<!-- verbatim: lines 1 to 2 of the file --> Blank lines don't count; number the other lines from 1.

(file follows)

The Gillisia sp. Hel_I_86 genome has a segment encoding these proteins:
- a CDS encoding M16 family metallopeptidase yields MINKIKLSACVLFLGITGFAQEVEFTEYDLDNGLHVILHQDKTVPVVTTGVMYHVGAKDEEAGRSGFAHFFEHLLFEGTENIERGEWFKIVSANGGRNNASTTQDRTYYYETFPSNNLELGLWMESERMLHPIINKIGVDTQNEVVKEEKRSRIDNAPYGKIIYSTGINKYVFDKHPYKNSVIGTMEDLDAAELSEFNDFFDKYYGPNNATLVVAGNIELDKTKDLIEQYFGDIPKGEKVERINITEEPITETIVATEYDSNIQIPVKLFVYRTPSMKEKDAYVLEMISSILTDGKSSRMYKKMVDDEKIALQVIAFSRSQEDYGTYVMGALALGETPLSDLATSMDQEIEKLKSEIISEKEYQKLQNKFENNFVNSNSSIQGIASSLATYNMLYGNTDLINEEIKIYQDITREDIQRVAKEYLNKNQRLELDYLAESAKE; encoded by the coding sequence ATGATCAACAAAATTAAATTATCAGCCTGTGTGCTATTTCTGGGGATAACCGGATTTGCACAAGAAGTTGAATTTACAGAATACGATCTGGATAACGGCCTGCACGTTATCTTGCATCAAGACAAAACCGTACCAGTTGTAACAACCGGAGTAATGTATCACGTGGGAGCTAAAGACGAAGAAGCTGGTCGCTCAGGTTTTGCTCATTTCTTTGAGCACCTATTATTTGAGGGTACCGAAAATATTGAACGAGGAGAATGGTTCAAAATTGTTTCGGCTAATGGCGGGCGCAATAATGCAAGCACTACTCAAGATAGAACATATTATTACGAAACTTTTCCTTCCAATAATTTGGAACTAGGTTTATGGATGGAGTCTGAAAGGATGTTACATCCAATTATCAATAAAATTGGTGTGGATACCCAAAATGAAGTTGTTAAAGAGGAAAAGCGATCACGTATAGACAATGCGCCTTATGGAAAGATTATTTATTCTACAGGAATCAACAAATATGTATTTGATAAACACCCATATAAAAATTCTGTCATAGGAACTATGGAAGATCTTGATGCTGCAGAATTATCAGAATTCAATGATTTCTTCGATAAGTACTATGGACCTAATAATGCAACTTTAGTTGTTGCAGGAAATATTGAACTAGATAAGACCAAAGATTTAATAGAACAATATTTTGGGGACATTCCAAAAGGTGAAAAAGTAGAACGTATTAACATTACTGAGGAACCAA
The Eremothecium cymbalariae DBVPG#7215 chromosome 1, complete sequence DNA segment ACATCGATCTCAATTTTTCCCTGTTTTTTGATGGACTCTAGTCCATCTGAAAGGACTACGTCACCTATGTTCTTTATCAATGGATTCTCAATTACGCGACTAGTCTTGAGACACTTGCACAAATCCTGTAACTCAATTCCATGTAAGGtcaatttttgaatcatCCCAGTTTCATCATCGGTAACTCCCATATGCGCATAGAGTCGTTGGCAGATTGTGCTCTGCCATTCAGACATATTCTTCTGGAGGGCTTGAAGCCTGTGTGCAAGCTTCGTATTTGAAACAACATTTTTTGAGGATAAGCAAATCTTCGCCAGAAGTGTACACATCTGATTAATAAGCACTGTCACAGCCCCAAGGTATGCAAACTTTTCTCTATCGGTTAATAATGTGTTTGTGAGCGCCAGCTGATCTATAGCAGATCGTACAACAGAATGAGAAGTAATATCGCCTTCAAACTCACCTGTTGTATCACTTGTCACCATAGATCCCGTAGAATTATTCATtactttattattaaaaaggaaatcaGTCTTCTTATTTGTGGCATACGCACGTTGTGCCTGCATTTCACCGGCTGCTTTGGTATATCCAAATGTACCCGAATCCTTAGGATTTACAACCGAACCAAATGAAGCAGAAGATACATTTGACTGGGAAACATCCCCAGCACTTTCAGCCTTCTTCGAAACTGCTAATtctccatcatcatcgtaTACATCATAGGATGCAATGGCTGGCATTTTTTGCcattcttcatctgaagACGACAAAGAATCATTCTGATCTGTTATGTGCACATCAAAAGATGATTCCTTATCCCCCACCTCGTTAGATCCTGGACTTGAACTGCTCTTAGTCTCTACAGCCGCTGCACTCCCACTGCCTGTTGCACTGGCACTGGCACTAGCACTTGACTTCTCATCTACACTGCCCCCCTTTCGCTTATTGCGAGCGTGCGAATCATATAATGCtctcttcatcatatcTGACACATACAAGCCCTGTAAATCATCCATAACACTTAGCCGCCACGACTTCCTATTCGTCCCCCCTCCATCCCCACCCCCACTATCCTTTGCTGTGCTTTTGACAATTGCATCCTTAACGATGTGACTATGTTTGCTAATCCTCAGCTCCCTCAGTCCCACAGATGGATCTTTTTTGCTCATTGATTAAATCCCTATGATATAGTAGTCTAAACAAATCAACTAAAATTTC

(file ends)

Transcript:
The Gillisia sp. Hel_I_86 genome has a segment encoding these proteins:
- a CDS encoding M16 family metallopeptidase yields MINKIKLSACVLFLGITGFAQEVEFTEYDLDNGLHVILHQDKTVPVVTTGVMYHVGAKDEEAGRSGFAHFFEHLLFEGTENIERGEWFKIVSANGGRNNASTTQDRTYYYETFPSNNLELGLWMESERMLHPIINKIGVDTQNEVVKEEKRSRIDNAPYGKIIYSTGINKYVFDKHPYKNSVIGTMEDLDAAELSEFNDFFDKYYGPNNATLVVAGNIELDKTKDLIEQYFGDIPKGEKVERINITEEPITETIVATEYDSNIQIPVKLFVYRTPSMKEKDAYVLEMISSILTDGKSSRMYKKMVDDEKIALQVIAFSRSQEDYGTYVMGALALGETPLSDLATSMDQEIEKLKSEIISEKEYQKLQNKFENNFVNSNSSIQGIASSLATYNMLYGNTDLINEEIKIYQDITREDIQRVAKEYLNKNQRLELDYLAESAKE; encoded by the coding sequence ATGATCAACAAAATTAAATTATCAGCCTGTGTGCTATTTCTGGGGATAACCGGATTTGCACAAGAAGTTGAATTTACAGAATACGATCTGGATAACGGCCTGCACGTTATCTTGCATCAAGACAAAACCGTACCAGTTGTAACAACCGGAGTAATGTATCACGTGGGAGCTAAAGACGAAGAAGCTGGTCGCTCAGGTTTTGCTCATTTCTTTGAGCACCTATTATTTGAGGGTACCGAAAATATTGAACGAGGAGAATGGTTCAAAATTGTTTCGGCTAATGGCGGGCGCAATAATGCAAGCACTACTCAAGATAGAACATATTATTACGAAACTTTTCCTTCCAATAATTTGGAACTAGGTTTATGGATGGAGTCTGAAAGGATGTTACATCCAATTATCAATAAAATTGGTGTGGATACCCAAAATGAAGTTGTTAAAGAGGAAAAGCGATCACGTATAGACAATGCGCCTTATGGAAAGATTATTTATTCTACAGGAATCAACAAATATGTATTTGATAAACACCCATATAAAAATTCTGTCATAGGAACTATGGAAGATCTTGATGCTGCAGAATTATCAGAATTCAATGATTTCTTCGATAAGTACTATGGACCTAATAATGCAACTTTAGTTGTTGCAGGAAATATTGAACTAGATAAGACCAAAGATTTAATAGAACAATATTTTGGGGACATTCCAAAAGGTGAAAAAGTAGAACGTATTAACATTACTGAGGAACCAA